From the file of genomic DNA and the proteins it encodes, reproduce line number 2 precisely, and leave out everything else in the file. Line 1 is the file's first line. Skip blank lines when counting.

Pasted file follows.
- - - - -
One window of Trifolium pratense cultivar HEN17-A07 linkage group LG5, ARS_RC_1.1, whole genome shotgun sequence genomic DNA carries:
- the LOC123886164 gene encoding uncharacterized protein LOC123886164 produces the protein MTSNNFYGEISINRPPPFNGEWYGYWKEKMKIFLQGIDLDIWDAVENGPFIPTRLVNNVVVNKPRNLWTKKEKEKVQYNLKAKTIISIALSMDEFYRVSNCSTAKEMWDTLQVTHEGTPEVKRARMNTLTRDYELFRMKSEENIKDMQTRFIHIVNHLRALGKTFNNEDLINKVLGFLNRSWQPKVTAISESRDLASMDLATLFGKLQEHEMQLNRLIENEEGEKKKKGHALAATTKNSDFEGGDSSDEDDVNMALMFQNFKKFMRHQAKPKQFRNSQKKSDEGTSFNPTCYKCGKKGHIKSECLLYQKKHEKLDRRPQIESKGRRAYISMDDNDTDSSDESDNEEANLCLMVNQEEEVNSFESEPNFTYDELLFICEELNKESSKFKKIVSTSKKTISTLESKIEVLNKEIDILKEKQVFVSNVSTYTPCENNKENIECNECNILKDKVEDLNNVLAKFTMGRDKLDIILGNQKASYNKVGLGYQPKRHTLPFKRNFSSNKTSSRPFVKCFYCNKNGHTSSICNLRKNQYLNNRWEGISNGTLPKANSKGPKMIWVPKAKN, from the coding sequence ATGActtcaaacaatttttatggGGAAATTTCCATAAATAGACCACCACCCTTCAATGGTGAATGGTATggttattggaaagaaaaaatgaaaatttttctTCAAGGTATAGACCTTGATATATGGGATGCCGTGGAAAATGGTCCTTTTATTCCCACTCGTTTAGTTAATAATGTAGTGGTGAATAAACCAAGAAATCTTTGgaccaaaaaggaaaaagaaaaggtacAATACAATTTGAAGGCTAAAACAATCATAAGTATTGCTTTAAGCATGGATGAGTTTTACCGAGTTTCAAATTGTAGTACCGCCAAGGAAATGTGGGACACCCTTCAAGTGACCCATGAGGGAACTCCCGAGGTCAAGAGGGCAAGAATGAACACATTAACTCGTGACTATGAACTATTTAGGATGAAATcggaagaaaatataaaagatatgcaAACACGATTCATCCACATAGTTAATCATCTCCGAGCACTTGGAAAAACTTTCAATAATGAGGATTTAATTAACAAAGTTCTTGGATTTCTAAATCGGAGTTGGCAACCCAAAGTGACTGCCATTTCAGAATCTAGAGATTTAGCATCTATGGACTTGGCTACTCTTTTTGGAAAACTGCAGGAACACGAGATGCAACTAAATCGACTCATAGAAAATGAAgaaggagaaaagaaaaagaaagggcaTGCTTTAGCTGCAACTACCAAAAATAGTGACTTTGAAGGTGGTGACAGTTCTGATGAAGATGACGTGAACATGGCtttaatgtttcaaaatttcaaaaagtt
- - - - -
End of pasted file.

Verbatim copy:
- the LOC123886164 gene encoding uncharacterized protein LOC123886164 produces the protein MTSNNFYGEISINRPPPFNGEWYGYWKEKMKIFLQGIDLDIWDAVENGPFIPTRLVNNVVVNKPRNLWTKKEKEKVQYNLKAKTIISIALSMDEFYRVSNCSTAKEMWDTLQVTHEGTPEVKRARMNTLTRDYELFRMKSEENIKDMQTRFIHIVNHLRALGKTFNNEDLINKVLGFLNRSWQPKVTAISESRDLASMDLATLFGKLQEHEMQLNRLIENEEGEKKKKGHALAATTKNSDFEGGDSSDEDDVNMALMFQNFKKFMRHQAKPKQFRNSQKKSDEGTSFNPTCYKCGKKGHIKSECLLYQKKHEKLDRRPQIESKGRRAYISMDDNDTDSSDESDNEEANLCLMVNQEEEVNSFESEPNFTYDELLFICEELNKESSKFKKIVSTSKKTISTLESKIEVLNKEIDILKEKQVFVSNVSTYTPCENNKENIECNECNILKDKVEDLNNVLAKFTMGRDKLDIILGNQKASYNKVGLGYQPKRHTLPFKRNFSSNKTSSRPFVKCFYCNKNGHTSSICNLRKNQYLNNRWEGISNGTLPKANSKGPKMIWVPKAKN, from the coding sequence ATGActtcaaacaatttttatggGGAAATTTCCATAAATAGACCACCACCCTTCAATGGTGAATGGTATggttattggaaagaaaaaatgaaaatttttctTCAAGGTATAGACCTTGATATATGGGATGCCGTGGAAAATGGTCCTTTTATTCCCACTCGTTTAGTTAATAATGTAGTGGTGAATAAACCAAGAAATCTTTGgaccaaaaaggaaaaagaaaaggtacAATACAATTTGAAGGCTAAAACAATCATAAGTATTGCTTTAAGCATGGATGAGTTTTACCGAGTTTCAAATTGTAGTACCGCCAAGGAAATGTGGGACACCCTTCAAGTGACCCATGAGGGAACTCCCGAGGTCAAGAGGGCAAGAATGAACACATTAACTCGTGACTATGAACTATTTAGGATGAAATcggaagaaaatataaaagatatgcaAACACGATTCATCCACATAGTTAATCATCTCCGAGCACTTGGAAAAACTTTCAATAATGAGGATTTAATTAACAAAGTTCTTGGATTTCTAAATCGGAGTTGGCAACCCAAAGTGACTGCCATTTCAGAATCTAGAGATTTAGCATCTATGGACTTGGCTACTCTTTTTGGAAAACTGCAGGAACACGAGATGCAACTAAATCGACTCATAGAAAATGAAgaaggagaaaagaaaaagaaagggcaTGCTTTAGCTGCAACTACCAAAAATAGTGACTTTGAAGGTGGTGACAGTTCTGATGAAGATGACGTGAACATGGCtttaatgtttcaaaatttcaaaaagtt